Network meta-analysis (NMA) provides an efficient use of information by combining trials with different primary treatments and comparators within a single framework.

Model-based meta-analysis incorporates parametric pharmacology models (eg, with dose and duration) for the effect of treatment, time, and patient population characteristics on the outcomes of trials. MBMA informs on comparative safety and efficacy, characterizes endpoint-to-endpoint relationships, and quantifies the impact of treatment, time, and patient characteristics on the therapeutic outcome in a trial.

Clinical Trial Outcomes Databases can be used in these meta-analysis applications, for example, to evaluate comparative effectiveness or in endpoint scaling to determine short term effect to long term clinical outcomes, scaling from one indication to another.

Solve specific problems

  1. Facilitate Early Go/No Go Decisions—Can we differentiate our drug as best-in-class? How can we best position a drug between existing and developing competitors?
  2. Evaluate Competitive Landscape—How will our drug perform in a crowded and competitive therapeutic area? What are the key competitor compounds in development? How many competitor trials are available for certain outcomes? What are characteristics of these trials in terms of key covariates such as populations, baseline values, and demographics?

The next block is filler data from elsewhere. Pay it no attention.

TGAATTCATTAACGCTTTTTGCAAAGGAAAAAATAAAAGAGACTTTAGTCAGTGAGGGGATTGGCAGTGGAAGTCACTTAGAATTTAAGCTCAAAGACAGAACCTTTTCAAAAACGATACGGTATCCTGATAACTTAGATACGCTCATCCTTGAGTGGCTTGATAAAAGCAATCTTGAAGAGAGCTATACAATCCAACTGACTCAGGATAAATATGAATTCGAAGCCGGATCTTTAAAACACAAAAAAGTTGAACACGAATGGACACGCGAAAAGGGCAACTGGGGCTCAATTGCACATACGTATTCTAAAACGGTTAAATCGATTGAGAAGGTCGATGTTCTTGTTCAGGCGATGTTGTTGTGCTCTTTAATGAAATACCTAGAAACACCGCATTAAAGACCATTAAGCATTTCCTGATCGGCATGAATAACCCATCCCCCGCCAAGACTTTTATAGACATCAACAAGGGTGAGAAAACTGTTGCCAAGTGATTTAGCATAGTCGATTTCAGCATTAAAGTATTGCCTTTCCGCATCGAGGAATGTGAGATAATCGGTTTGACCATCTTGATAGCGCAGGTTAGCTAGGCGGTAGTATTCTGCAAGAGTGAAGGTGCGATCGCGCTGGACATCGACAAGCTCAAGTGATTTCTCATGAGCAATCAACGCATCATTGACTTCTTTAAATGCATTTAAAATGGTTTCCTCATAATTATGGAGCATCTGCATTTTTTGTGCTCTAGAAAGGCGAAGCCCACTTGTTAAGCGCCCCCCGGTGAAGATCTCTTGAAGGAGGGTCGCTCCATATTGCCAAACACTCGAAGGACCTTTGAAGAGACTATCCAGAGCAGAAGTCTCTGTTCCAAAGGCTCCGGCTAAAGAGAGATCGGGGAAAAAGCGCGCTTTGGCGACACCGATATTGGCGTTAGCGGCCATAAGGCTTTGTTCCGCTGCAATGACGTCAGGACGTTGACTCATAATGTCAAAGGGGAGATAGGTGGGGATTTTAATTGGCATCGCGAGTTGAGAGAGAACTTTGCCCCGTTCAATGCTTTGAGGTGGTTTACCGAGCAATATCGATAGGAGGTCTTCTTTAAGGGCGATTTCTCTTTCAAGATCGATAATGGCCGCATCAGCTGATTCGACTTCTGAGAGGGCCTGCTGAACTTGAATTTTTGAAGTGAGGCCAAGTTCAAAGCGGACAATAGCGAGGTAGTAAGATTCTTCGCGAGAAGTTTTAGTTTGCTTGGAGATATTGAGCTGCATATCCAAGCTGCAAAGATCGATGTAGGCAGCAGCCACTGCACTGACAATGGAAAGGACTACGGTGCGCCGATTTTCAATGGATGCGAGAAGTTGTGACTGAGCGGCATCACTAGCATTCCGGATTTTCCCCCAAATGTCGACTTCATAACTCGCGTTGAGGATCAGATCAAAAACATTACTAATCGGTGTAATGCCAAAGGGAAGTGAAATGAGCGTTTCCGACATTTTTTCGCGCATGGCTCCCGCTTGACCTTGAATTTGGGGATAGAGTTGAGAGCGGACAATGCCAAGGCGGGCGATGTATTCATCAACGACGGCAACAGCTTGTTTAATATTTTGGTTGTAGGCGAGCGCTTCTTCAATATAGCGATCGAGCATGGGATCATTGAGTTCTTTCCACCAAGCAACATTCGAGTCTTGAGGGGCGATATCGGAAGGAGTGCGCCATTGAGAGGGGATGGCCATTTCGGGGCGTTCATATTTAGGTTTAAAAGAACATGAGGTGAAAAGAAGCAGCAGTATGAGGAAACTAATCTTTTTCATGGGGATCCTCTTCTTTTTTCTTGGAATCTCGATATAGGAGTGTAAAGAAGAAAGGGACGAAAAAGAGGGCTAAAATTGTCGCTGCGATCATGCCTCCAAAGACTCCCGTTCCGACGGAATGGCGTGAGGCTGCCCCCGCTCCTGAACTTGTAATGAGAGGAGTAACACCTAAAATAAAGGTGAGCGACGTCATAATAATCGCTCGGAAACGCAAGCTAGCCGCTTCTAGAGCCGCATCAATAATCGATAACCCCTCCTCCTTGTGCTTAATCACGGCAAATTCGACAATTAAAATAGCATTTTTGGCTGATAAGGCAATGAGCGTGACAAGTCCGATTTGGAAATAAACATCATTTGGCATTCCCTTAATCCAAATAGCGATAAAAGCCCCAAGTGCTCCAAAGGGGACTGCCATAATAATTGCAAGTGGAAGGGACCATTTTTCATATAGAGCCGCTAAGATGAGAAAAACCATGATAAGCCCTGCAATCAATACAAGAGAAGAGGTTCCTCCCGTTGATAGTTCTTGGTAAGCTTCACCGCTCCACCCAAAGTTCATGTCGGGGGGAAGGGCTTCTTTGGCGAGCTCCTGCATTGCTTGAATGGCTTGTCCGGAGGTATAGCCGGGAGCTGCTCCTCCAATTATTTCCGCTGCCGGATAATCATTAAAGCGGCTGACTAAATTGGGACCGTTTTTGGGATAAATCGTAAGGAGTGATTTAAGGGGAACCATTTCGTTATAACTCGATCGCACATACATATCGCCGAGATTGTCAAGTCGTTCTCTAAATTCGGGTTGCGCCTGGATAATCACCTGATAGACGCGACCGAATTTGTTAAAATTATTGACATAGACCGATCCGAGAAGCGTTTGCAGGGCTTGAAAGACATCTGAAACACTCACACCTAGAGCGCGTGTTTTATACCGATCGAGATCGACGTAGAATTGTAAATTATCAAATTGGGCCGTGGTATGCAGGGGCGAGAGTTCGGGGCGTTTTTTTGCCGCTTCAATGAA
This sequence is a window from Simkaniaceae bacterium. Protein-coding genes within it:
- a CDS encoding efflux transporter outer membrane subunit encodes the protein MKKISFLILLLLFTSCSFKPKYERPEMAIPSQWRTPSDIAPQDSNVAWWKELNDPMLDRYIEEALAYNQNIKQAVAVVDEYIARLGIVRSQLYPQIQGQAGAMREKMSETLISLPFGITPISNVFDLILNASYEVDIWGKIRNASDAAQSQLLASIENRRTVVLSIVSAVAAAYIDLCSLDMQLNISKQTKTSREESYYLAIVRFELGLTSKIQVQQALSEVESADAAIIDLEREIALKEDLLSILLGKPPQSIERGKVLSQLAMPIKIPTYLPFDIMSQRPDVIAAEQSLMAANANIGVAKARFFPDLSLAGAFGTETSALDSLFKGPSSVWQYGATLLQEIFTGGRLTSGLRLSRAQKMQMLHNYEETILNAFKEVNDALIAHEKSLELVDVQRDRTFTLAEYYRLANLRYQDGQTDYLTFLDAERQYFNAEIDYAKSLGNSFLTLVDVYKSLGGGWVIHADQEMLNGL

Optimize dose and dose regimen for a compound

Dose-response models can help sponsors understand how differences in patient populations or trial design aspects may result in differential responses to a drug. Is there any evidence of dose-response? What are typical time courses and how do they vary across drugs? What are the characteristics of the dose-response curves for existing drugs that are in the same class as a new compound? What are typical dose ranges? How does onset of effect differ between drug classes? How do baseline characteristics or background treatments impact drug response? Clinical trial outcomes data are a rich source of information to examine and evaluate dose response of a drug in development.

Optimize trial design

What is the impact of trial design features (eg, time, endpoints) on treatment effects? How are specific subsets of the population represented? What is the impact of region? How do biomarker and clinical endpoint results compare? Can we predict trial results?

The Why

The wealth of publicly available clinical trial data provides valuable information on drug efficacy and safety, drug, disease and trial characteristics, trial design, and the competitive landscape—critical for achieving commercial success. Further, the Clinical Trial Outcomes Databases—using Collaborate for central access and the CODEx interface for interactive exploration and analysis—provides a solution for the daunting task of gathering clinical data.

To learn more, watch this webinar on how MBMA can be used to increase the likelihood of success in drug development.

About the author

By: Maria Saluta